River Rwizi will be history soon - locals

By Andrew Masinde

Added 10th September 2019 02:59 PM

The river is a few metres away from the gardens, but because of the encroachment on the river’s banks, it is hard to realise that there is water flowing.

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The river is a few metres away from the gardens, but because of the encroachment on the river’s banks, it is hard to realise that there is water flowing.


At least 12 districts depend on River Rwizi’s water for both domestic and commercial use. However, the 8,200km river is on the verge of drying up due to degradation. Starting today, New Vision and its sister platforms New Vision TV, Orumuri, TV West and Radio West, will explore different options that can be taken to save the river. Andrew Masinde visited the river area and explains its current state and views of key stakeholders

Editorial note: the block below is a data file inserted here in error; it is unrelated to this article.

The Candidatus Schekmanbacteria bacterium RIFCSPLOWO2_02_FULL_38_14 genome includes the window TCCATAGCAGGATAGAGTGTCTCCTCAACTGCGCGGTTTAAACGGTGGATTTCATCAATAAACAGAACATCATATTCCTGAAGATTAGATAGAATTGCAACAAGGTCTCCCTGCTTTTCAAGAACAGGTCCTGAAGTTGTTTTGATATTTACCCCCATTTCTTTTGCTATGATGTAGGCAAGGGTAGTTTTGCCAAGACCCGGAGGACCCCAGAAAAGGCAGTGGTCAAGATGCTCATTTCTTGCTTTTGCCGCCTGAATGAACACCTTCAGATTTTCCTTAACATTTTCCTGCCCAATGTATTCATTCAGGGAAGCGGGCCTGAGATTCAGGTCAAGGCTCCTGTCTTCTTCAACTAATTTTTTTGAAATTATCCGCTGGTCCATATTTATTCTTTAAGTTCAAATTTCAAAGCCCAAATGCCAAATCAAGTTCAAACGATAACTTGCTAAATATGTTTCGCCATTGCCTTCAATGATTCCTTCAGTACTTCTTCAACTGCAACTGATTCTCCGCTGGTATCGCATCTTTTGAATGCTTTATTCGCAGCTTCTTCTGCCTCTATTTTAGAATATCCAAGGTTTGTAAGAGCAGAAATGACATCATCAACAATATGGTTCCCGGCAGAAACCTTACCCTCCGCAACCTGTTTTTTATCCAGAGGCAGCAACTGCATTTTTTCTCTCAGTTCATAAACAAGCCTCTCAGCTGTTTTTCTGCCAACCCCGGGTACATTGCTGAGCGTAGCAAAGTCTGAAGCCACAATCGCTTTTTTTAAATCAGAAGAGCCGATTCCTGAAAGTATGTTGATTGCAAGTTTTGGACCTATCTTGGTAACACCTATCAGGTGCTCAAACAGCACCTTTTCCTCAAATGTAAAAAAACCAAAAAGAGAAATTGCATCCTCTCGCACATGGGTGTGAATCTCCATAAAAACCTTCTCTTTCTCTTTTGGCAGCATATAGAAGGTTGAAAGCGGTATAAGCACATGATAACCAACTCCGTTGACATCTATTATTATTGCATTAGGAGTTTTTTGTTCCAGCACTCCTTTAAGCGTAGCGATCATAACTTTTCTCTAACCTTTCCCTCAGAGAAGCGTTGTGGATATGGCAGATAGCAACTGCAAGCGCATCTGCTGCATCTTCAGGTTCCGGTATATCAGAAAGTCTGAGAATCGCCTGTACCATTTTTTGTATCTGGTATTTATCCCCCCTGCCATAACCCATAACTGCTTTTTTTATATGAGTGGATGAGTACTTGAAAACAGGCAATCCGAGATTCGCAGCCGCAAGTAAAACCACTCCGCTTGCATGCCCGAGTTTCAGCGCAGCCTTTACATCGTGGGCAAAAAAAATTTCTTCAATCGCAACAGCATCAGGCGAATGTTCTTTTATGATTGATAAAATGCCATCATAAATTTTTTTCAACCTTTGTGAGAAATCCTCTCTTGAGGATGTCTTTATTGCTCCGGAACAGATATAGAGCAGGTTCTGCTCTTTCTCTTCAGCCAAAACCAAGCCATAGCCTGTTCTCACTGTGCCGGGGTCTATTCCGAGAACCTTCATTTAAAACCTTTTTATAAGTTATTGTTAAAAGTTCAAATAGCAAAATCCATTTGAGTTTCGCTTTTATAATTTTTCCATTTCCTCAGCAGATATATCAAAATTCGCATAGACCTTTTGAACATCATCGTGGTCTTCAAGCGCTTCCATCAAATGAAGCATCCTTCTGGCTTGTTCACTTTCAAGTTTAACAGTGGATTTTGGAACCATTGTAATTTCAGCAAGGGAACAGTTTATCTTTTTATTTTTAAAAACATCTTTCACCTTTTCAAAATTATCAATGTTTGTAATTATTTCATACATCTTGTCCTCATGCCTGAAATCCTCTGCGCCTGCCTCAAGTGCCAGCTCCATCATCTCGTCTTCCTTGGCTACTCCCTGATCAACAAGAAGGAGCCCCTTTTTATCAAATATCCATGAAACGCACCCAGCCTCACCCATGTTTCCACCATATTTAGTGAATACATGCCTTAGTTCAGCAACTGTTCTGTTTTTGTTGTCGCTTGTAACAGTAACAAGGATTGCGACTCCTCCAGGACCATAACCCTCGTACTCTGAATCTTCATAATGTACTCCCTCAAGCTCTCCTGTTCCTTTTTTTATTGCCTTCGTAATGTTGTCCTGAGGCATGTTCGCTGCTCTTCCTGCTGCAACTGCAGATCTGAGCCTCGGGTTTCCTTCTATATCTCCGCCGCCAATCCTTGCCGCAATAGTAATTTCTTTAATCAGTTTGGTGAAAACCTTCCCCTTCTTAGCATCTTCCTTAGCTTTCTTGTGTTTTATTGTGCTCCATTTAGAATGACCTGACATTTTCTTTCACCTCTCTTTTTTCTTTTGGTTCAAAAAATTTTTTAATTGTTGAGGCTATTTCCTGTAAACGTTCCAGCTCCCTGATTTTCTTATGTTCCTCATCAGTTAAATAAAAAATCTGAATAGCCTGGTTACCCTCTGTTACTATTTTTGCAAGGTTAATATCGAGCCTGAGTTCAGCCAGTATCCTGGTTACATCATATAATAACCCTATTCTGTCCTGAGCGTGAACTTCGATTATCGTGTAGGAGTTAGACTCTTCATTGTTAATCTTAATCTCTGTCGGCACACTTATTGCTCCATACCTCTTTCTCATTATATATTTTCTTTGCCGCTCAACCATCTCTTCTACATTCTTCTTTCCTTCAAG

People are weeding their gardens. Some are weeding cabbages, while others are harvesting eggplants. In the gardens, gullies have been created for water to fl ow into the gardens.

For a visitor, one is left wondering where the water used for farming comes from. It is until you interact with some of the farmers that you realise the water is from River Rwizi.

The river is a few metres away from the gardens, but because of the encroachment on the river’s banks, it is hard to realise that there is water flowing. What used to be papyrus-filled river banks now there is a clearing and instead, there are water channels from the river connecting to the gardens.

Farmers say they had no alternative to farming other than River Rwizi’s banks and wetlands. However, they said it was true the water levels had declined over the years and they fear the river will be no more if nothing is done.